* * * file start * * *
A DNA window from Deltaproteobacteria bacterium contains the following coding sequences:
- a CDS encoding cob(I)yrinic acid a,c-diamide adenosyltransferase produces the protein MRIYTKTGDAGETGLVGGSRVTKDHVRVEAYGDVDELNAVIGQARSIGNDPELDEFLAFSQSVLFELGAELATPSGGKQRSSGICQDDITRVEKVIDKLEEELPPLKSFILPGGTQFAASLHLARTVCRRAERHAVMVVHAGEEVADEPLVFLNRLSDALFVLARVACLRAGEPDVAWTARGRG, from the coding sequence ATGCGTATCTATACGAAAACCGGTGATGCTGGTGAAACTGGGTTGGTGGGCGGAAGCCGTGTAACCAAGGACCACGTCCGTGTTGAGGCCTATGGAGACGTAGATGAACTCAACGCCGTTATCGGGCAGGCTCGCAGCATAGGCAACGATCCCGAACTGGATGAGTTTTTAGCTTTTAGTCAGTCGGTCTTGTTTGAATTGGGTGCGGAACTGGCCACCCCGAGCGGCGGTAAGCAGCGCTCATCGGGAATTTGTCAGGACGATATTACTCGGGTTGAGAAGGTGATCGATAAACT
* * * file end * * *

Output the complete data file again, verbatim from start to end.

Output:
A DNA window from Deltaproteobacteria bacterium contains the following coding sequences:
- a CDS encoding cob(I)yrinic acid a,c-diamide adenosyltransferase produces the protein MRIYTKTGDAGETGLVGGSRVTKDHVRVEAYGDVDELNAVIGQARSIGNDPELDEFLAFSQSVLFELGAELATPSGGKQRSSGICQDDITRVEKVIDKLEEELPPLKSFILPGGTQFAASLHLARTVCRRAERHAVMVVHAGEEVADEPLVFLNRLSDALFVLARVACLRAGEPDVAWTARGRG, from the coding sequence ATGCGTATCTATACGAAAACCGGTGATGCTGGTGAAACTGGGTTGGTGGGCGGAAGCCGTGTAACCAAGGACCACGTCCGTGTTGAGGCCTATGGAGACGTAGATGAACTCAACGCCGTTATCGGGCAGGCTCGCAGCATAGGCAACGATCCCGAACTGGATGAGTTTTTAGCTTTTAGTCAGTCGGTCTTGTTTGAATTGGGTGCGGAACTGGCCACCCCGAGCGGCGGTAAGCAGCGCTCATCGGGAATTTGTCAGGACGATATTACTCGGGTTGAGAAGGTGATCGATAAACT